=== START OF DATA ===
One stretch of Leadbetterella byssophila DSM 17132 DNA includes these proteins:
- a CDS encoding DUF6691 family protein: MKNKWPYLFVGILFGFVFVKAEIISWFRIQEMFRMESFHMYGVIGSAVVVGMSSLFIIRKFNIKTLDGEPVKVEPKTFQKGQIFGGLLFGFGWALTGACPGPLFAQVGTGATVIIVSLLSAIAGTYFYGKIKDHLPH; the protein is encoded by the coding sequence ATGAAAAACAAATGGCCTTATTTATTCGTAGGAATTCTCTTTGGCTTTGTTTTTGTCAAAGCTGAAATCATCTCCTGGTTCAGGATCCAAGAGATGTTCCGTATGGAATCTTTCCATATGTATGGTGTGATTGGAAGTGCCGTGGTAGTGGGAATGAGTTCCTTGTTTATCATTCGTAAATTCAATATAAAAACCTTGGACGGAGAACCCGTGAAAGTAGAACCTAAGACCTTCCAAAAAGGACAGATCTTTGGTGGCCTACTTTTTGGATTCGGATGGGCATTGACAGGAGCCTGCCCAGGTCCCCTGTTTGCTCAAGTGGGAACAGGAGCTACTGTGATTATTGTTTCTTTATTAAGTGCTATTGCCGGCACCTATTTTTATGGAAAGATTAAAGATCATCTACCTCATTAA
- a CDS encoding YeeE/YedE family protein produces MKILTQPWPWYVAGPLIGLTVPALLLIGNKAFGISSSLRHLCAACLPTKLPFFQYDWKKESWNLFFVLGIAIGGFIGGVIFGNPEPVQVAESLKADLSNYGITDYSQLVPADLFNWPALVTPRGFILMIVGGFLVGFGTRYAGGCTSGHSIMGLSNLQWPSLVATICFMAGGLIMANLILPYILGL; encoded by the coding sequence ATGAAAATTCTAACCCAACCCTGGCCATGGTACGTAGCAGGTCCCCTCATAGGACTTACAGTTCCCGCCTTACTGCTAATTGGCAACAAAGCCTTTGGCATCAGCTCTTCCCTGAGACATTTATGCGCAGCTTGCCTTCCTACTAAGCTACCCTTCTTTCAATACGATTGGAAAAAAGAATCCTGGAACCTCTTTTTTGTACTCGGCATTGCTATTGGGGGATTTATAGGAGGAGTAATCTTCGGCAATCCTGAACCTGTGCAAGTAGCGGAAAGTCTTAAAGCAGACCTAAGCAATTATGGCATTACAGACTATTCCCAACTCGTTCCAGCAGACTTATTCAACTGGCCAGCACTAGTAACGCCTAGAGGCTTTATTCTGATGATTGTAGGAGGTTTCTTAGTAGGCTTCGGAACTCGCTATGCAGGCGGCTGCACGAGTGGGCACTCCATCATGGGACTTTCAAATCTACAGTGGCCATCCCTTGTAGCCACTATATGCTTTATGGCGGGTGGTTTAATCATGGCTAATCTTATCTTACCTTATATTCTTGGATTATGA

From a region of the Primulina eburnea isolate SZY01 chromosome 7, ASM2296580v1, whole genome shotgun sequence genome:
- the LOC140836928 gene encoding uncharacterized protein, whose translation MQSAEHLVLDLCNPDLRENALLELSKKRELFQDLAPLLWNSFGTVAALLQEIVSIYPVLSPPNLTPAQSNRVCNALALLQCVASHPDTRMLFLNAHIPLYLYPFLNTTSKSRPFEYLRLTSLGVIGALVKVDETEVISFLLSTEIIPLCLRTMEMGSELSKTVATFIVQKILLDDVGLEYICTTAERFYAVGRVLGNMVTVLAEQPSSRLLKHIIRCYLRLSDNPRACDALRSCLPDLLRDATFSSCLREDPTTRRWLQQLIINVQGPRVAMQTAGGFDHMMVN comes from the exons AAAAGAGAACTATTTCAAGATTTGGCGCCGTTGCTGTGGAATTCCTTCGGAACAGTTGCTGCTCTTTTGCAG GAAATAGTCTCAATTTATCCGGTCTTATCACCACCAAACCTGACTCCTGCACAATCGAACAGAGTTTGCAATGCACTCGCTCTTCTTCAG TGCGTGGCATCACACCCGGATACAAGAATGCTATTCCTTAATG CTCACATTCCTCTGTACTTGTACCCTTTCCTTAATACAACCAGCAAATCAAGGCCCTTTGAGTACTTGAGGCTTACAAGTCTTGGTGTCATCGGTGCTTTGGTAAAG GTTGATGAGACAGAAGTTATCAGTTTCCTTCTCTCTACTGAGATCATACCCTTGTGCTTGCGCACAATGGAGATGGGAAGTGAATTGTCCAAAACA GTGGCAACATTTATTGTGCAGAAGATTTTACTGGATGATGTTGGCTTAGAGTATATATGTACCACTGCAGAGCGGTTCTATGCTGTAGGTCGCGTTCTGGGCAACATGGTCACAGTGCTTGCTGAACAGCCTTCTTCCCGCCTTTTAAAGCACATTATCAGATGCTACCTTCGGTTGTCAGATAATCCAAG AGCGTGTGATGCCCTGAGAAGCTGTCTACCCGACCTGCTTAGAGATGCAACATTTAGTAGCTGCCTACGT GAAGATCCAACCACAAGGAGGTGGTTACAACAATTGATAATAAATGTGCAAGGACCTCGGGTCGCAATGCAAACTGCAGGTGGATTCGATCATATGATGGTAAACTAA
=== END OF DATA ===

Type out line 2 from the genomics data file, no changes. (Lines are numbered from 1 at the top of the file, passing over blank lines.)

- a CDS encoding DUF6691 family protein: MKNKWPYLFVGILFGFVFVKAEIISWFRIQEMFRMESFHMYGVIGSAVVVGMSSLFIIRKFNIKTLDGEPVKVEPKTFQKGQIFGGLLFGFGWALTGACPGPLFAQVGTGATVIIVSLLSAIAGTYFYGKIKDHLPH; the protein is encoded by the coding sequence ATGAAAAACAAATGGCCTTATTTATTCGTAGGAATTCTCTTTGGCTTTGTTTTTGTCAAAGCTGAAATCATCTCCTGGTTCAGGATCCAAGAGATGTTCCGTATGGAATCTTTCCATATGTATGGTGTGATTGGAAGTGCCGTGGTAGTGGGAATGAGTTCCTTGTTTATCATTCGTAAATTCAATATAAAAACCTTGGACGGAGAACCCGTGAAAGTAGAACCTAAGACCTTCCAAAAAGGACAGATCTTTGGTGGCCTACTTTTTGGATTCGGATGGGCATTGACAGGAGCCTGCCCAGGTCCCCTGTTTGCTCAAGTGGGAACAGGAGCTACTGTGATTATTGTTTCTTTATTAAGTGCTATTGCCGGCACCTATTTTTATGGAAAGATTAAAGATCATCTACCTCATTAA